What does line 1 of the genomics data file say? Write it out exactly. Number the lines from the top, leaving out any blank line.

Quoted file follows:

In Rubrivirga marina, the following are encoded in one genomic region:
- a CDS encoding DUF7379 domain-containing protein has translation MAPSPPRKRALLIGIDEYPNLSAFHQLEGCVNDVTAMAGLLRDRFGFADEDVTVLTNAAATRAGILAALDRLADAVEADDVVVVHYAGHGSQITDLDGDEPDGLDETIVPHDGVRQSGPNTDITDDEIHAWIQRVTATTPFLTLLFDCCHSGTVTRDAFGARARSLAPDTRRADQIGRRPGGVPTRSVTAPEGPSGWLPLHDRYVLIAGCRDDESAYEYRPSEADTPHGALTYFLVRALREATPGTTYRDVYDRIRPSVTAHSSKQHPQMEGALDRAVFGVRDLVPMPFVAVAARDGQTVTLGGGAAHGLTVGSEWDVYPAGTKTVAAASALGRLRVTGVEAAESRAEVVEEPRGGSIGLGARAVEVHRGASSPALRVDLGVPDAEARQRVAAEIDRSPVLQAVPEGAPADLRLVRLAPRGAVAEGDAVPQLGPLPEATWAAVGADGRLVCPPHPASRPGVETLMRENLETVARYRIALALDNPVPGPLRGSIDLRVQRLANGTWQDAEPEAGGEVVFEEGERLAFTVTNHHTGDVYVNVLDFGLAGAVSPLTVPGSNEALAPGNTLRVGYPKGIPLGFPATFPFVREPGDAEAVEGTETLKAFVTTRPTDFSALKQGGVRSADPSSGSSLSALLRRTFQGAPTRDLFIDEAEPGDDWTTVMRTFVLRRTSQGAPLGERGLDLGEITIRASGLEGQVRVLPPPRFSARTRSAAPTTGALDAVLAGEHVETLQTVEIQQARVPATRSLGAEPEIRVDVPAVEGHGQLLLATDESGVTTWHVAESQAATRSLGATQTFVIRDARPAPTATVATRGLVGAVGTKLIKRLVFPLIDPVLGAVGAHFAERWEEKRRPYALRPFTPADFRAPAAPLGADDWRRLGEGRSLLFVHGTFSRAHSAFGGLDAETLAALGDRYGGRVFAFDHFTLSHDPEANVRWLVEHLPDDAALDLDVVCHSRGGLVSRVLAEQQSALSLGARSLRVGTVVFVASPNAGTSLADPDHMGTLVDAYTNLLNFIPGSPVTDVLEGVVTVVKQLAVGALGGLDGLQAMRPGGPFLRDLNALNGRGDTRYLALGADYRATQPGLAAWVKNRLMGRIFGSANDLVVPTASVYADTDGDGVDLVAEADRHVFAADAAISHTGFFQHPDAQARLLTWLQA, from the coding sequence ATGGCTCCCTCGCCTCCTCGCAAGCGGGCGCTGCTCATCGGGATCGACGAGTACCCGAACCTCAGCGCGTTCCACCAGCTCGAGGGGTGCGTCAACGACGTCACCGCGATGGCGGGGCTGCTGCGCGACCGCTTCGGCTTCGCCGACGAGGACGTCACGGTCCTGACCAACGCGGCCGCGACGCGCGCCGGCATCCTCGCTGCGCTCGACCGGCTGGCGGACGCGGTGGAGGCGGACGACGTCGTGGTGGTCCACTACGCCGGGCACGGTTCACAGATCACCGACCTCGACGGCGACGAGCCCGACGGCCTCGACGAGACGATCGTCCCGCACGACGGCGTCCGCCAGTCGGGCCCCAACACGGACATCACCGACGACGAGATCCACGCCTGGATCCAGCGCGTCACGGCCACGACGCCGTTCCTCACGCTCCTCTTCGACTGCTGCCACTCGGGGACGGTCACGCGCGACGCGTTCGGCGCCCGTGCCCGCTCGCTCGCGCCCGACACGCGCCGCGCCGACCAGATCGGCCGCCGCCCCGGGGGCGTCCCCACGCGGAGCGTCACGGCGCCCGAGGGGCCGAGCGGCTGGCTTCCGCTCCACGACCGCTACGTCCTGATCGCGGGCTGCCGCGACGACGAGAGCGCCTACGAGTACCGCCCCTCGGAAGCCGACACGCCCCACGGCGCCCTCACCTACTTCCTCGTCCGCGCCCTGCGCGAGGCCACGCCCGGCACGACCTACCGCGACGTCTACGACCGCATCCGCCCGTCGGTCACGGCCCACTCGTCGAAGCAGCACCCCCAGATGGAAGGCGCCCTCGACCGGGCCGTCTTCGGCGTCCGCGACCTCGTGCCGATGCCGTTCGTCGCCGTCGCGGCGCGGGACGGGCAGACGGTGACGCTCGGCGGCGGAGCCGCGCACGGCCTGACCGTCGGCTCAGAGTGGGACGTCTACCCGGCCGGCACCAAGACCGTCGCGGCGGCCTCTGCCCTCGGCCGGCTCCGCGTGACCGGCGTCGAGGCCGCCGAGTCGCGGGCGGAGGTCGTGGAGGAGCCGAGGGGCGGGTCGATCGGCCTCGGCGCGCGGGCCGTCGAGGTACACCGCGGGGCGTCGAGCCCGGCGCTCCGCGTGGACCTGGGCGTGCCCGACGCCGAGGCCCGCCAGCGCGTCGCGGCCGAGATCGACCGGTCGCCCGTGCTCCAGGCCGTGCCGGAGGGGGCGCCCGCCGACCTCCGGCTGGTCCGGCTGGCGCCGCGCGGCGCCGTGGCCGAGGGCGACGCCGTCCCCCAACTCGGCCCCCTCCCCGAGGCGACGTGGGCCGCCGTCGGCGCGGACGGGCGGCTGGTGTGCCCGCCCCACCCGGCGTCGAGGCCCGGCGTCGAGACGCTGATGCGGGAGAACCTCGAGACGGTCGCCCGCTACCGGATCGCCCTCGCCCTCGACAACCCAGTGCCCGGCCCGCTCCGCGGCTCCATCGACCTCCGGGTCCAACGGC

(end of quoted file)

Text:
In Rubrivirga marina, the following are encoded in one genomic region: